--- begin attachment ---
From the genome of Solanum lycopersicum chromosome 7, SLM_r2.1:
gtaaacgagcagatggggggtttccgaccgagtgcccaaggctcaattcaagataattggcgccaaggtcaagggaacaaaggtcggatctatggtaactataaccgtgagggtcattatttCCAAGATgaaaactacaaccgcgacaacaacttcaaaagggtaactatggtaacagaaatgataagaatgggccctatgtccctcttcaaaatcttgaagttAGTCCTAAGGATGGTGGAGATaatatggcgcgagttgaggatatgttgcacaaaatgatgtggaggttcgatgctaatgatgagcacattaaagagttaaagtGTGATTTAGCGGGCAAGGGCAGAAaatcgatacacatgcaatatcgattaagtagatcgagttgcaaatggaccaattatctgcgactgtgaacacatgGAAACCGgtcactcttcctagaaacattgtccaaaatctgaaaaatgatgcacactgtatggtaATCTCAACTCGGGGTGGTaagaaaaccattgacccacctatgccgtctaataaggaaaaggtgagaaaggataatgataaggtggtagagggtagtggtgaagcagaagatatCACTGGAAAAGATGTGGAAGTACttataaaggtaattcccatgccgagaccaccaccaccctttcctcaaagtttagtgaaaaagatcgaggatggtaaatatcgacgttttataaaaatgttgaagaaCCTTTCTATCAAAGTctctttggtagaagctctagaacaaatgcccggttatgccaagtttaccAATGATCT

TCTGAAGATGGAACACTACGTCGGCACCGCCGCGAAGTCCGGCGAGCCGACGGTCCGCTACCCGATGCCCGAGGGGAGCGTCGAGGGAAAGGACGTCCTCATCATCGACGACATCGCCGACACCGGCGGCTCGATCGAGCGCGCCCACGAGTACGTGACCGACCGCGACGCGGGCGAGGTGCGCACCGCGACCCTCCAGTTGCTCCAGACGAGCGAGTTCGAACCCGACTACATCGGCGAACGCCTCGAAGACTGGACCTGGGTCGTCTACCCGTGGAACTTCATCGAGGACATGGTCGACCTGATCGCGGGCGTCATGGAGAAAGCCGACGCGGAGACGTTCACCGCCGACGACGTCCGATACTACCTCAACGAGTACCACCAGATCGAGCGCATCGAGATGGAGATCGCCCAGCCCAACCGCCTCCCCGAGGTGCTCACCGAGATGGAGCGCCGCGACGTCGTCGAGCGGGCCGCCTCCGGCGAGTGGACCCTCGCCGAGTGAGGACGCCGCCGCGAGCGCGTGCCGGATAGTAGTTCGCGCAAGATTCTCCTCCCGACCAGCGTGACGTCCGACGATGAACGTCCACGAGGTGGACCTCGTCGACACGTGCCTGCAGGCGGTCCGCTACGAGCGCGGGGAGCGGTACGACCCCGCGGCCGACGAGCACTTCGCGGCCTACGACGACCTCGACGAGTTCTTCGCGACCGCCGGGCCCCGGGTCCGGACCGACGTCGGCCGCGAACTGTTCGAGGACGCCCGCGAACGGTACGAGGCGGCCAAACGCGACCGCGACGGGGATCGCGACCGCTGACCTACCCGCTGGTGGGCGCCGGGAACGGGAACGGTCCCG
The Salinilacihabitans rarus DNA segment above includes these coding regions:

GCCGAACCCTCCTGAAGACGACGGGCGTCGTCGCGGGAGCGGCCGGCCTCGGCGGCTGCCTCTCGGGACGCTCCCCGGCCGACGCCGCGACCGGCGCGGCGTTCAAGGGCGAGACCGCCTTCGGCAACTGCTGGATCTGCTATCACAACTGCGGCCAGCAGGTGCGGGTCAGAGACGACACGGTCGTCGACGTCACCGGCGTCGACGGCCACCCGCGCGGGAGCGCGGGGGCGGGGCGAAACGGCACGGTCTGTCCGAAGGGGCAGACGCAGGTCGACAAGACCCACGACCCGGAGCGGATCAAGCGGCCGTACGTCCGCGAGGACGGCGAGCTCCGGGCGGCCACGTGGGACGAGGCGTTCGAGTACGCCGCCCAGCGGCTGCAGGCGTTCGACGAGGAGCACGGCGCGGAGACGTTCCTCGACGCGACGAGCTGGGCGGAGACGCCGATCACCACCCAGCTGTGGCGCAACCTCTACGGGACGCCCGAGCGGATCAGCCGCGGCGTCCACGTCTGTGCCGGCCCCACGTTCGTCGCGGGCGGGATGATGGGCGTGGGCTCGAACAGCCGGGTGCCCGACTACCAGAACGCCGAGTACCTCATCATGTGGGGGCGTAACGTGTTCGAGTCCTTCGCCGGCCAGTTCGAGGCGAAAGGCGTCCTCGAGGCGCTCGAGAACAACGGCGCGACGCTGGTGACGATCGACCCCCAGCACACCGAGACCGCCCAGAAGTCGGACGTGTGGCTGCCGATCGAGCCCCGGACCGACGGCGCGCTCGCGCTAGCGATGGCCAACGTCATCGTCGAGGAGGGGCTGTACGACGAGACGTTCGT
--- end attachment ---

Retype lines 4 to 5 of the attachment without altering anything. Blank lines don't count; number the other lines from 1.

The Salinilacihabitans rarus DNA segment above includes these coding regions:

GCCGAACCCTCCTGAAGACGACGGGCGTCGTCGCGGGAGCGGCCGGCCTCGGCGGCTGCCTCTCGGGACGCTCCCCGGCCGACGCCGCGACCGGCGCGGCGTTCAAGGGCGAGACCGCCTTCGGCAACTGCTGGATCTGCTATCACAACTGCGGCCAGCAGGTGCGGGTCAGAGACGACACGGTCGTCGACGTCACCGGCGTCGACGGCCACCCGCGCGGGAGCGCGGGGGCGGGGCGAAACGGCACGGTCTGTCCGAAGGGGCAGACGCAGGTCGACAAGACCCACGACCCGGAGCGGATCAAGCGGCCGTACGTCCGCGAGGACGGCGAGCTCCGGGCGGCCACGTGGGACGAGGCGTTCGAGTACGCCGCCCAGCGGCTGCAGGCGTTCGACGAGGAGCACGGCGCGGAGACGTTCCTCGACGCGACGAGCTGGGCGGAGACGCCGATCACCACCCAGCTGTGGCGCAACCTCTACGGGACGCCCGAGCGGATCAGCCGCGGCGTCCACGTCTGTGCCGGCCCCACGTTCGTCGCGGGCGGGATGATGGGCGTGGGCTCGAACAGCCGGGTGCCCGACTACCAGAACGCCGAGTACCTCATCATGTGGGGGCGTAACGTGTTCGAGTCCTTCGCCGGCCAGTTCGAGGCGAAAGGCGTCCTCGAGGCGCTCGAGAACAACGGCGCGACGCTGGTGACGATCGACCCCCAGCACACCGAGACCGCCCAGAAGTCGGACGTGTGGCTGCCGATCGAGCCCCGGACCGACGGCGCGCTCGCGCTAGCGATGGCCAACGTCATCGTCGAGGAGGGGCTGTACGACGAGACGTTCGT